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Identifying Your Emotions

Children learn words for things from others, maybe the adults in their lives or older siblings or friends. Mom might point to an animal and say “dog.”  The child then points to a horse and says “dog” and Mom says, “No, that’s a horse.”

Children are not born knowing the names of emotions. They learn their emotions in much the same way as they learn the names of animals. When adults are careful and label emotions accurately, the process works smoothly. When the family is not comfortable with emotions, they may mislabel, omit, or refuse to recognize certain emotions and the child doesn’t learn to accurately label his emotions.

Being able to label your emotions is a step in being able to manage them.  There are several ways to identify what emotion you are experiencing.

1.  Look for the cause.  Think back to what you were doing or thinking or what was happening when you first felt the emotion. The cause of the emotion is often a clue to what emotion you are experiencing. If your friend told you she couldn’t make it for your planned movie night, maybe you felt disappointed. If you were turned down for a job, you might feel sad.

Many times people say they don’t remember anything happening. If that is the case, then think about what you were doing, who you were talking with, what you were talking about, etc. at the time you first felt the emotion. Remembering as many details of the way you were spending time before you felt the emotion will often bring back a memory of what triggered the feeling.

If you aren’t sure when you first felt the emotion, go back to when you knew you were not feeling it. Were you feeling this emotion at breakfast? When you went to work? At your lunch break? Then, step by step, look at what you did, what you heard and what you thought since the last time you know you were not feeling the emotion. Remember to consider events that would likely create emotions in others even if you don’t think it did for you.

2.  Where do you feel the emotion physically?  We experience physical sensations as part of our emotional experience. Fear is often in the belly, anger in the shoulders and back and face, and sadness in the chest and maybe the throat. Pay attention to your body sensations and what happened before you experienced the emotion as that information may help you identify what you are feeling.

3.  What action do you want to take? Emotions give us information and there is usually an action associated with the emotion. With fear, we have the urge to fight to defend ourselves or run or we are paralyzed.  With shame, we have the urge to hide and avoid eye contact. With anger, we often want to attack. The action you want to take can offer a clue to what you might be feeling.

4.  Stop numbing your emotions. It’s difficult to identify what you are feeling if you are using food, other substances or activities (e.g., self-harm, being too busy, excessive shopping, obsessing, excessive exercise) to numb your feelings. Avoid numbing your emotions even if you are able to do so just long enough to recognize the feeling. If you are having a strong urge to engage in some numbing activity, consider what emotion you might be having.

5. What thoughts are you having?  Sometimes your thoughts reflect your feelings. If you are thinking how lucky you are, then you are likely to be happy. If you are thinking you don’t want your friend to move, then you are likely to be sad.

6.  Consider multiple choice. Using a list of emotions, go through the various options. Sometimes people recognize their emotion when given choices. Instead of using a written list you could have someone guess what emotion you might be feeling. Remember you can experience more than one emotion at a time.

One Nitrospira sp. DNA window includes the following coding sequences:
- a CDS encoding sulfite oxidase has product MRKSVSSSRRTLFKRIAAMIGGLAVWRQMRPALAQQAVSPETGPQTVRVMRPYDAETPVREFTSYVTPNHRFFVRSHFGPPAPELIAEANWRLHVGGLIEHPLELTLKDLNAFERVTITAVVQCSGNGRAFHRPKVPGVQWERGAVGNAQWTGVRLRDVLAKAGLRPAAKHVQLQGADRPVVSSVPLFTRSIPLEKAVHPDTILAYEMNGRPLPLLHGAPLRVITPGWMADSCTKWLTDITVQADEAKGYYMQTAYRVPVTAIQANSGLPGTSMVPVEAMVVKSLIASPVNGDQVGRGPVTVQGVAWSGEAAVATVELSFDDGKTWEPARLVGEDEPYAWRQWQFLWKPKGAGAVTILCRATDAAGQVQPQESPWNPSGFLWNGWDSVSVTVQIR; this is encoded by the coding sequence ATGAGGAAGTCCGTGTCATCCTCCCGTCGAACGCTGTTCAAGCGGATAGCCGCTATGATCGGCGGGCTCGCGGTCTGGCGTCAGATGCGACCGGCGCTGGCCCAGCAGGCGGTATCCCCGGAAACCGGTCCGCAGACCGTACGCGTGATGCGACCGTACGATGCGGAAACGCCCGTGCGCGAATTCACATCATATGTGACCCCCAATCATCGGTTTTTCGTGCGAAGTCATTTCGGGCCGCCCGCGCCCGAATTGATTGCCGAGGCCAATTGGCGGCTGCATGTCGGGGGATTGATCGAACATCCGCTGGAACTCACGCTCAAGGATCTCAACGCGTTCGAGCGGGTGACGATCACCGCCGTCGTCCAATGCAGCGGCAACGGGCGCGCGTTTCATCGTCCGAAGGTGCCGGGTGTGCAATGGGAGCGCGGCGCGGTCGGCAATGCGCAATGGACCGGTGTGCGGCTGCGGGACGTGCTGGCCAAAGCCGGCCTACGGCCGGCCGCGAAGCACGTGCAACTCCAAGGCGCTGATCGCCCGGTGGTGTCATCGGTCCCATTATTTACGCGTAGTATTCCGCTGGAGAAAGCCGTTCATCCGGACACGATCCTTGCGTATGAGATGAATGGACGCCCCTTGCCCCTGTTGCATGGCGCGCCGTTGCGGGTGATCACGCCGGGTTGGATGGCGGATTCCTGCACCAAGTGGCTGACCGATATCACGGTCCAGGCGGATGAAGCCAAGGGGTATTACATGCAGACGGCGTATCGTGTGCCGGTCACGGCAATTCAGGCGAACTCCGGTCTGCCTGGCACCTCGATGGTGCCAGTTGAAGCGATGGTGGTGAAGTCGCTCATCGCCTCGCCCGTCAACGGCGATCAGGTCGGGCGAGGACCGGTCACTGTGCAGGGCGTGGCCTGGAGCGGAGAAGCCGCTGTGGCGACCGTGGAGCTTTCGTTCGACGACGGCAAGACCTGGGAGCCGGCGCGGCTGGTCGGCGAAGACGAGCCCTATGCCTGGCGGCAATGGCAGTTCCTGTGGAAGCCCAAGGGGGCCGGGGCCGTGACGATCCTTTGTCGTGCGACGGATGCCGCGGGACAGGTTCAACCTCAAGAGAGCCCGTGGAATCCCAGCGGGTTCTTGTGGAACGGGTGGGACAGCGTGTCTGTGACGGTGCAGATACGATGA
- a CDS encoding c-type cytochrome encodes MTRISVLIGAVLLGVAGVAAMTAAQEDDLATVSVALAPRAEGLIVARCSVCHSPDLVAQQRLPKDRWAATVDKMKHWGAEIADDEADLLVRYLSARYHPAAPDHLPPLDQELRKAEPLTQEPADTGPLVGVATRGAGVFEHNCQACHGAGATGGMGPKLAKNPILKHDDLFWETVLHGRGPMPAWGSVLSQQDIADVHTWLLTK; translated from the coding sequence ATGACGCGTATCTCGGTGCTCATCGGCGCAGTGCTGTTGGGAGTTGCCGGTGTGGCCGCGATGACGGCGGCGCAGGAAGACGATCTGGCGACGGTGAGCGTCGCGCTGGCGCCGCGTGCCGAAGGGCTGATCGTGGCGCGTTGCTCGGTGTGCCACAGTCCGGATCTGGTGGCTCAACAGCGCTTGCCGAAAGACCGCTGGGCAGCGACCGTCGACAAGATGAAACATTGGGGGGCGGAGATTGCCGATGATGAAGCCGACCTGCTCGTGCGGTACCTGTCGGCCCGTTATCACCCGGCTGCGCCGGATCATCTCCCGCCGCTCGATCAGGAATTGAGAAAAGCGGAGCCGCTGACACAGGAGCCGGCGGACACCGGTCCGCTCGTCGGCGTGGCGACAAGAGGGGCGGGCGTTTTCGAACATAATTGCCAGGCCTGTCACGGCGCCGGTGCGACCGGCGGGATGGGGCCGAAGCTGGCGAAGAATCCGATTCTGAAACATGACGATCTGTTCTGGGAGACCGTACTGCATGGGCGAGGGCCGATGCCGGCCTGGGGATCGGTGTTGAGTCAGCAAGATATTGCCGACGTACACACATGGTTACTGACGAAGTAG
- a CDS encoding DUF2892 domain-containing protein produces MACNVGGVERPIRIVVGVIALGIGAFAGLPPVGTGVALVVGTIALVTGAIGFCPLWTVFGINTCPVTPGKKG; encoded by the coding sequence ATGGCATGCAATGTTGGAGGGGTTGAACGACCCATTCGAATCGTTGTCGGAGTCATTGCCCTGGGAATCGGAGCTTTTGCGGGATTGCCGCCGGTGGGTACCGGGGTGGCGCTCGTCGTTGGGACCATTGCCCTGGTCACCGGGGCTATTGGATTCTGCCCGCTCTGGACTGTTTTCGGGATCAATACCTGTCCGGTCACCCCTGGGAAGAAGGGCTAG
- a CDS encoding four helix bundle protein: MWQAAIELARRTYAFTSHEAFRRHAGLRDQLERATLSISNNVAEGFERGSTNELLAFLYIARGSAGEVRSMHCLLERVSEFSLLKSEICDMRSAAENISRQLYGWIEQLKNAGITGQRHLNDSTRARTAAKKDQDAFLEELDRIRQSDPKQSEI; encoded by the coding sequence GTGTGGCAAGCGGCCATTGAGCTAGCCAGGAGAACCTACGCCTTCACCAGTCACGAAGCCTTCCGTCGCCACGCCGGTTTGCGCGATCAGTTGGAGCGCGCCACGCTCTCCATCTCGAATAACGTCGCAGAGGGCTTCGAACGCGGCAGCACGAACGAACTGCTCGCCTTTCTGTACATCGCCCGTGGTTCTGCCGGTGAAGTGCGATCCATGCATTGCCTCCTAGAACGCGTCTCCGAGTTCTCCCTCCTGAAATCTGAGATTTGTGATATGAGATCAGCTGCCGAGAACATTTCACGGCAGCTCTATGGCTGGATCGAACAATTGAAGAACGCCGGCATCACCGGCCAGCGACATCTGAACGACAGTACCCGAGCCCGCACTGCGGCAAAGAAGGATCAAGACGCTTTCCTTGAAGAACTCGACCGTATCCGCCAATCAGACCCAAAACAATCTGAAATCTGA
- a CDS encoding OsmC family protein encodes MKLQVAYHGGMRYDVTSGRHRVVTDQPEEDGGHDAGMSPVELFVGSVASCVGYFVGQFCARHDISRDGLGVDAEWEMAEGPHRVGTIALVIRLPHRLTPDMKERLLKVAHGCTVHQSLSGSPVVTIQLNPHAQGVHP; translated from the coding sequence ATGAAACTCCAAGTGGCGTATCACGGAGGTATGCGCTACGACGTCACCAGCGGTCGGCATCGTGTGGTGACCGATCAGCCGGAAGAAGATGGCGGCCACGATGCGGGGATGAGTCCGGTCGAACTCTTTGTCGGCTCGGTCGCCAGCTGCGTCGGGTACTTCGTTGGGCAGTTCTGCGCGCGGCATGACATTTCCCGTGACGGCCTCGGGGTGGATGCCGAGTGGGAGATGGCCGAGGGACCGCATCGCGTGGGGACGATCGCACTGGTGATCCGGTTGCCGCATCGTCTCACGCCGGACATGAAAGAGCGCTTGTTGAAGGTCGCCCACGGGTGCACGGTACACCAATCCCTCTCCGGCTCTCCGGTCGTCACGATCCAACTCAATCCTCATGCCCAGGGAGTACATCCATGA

7.  Have someone give you feedback as to what emotion it looks like you are experiencing. Body language often communicates emotions, especially facial expressions. You may want to look at your face in the mirror or have others tell you what emotion is being shown on your face. However, sometimes people who have grown up in invalidating families have learned to mask their feelings and do not express their feelings on their face.

8. Ask others what emotions others would experience if they were in your situation. Some situations result in the same emotions for many people. While you may or may not experience the same emotions as others given what happened, knowing how others would react emotionally can be helpful.

Maybe some of these ideas will work some of the time and some of the time you won’t be able to identify what you are feeling. Learning to identify your feelings takes practice.


Note to Readers:  Healing Hearts of Families is a Houston conference for those with borderline personality disorder and their families and friends. Please join us on November 10 for informative presentations by experts in the field.

My sincere thanks to everyone who has completed our second survey. If you haven’t participated, please consider answering the survey questions about being emotionally sensitive.



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Identifying Your Emotions

Karyn Hall, PhD

Karyn Hall, Ph.D. is the owner/director of the Dialectical Behavior Therapy Center in Houston, a DBT-Linehan Board of Certification, Certified Clinician, a RO DBT Approved Supervisor and Trainer and owner of, an online educational program. She is a trainer/consultant as well as a therapist and certified coach, author of The Emotionally Sensitive Person, SAVVY, Mindfulness Exercises for DBT Therapists, and co-author of The Power of Validation. Her podcast, The Emotionally Sensitive Person, is available on iTunes.

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APA Reference
Hall, K. (2012). Identifying Your Emotions. Psych Central. Retrieved on November 26, 2020, from


Last updated: 24 Aug 2012
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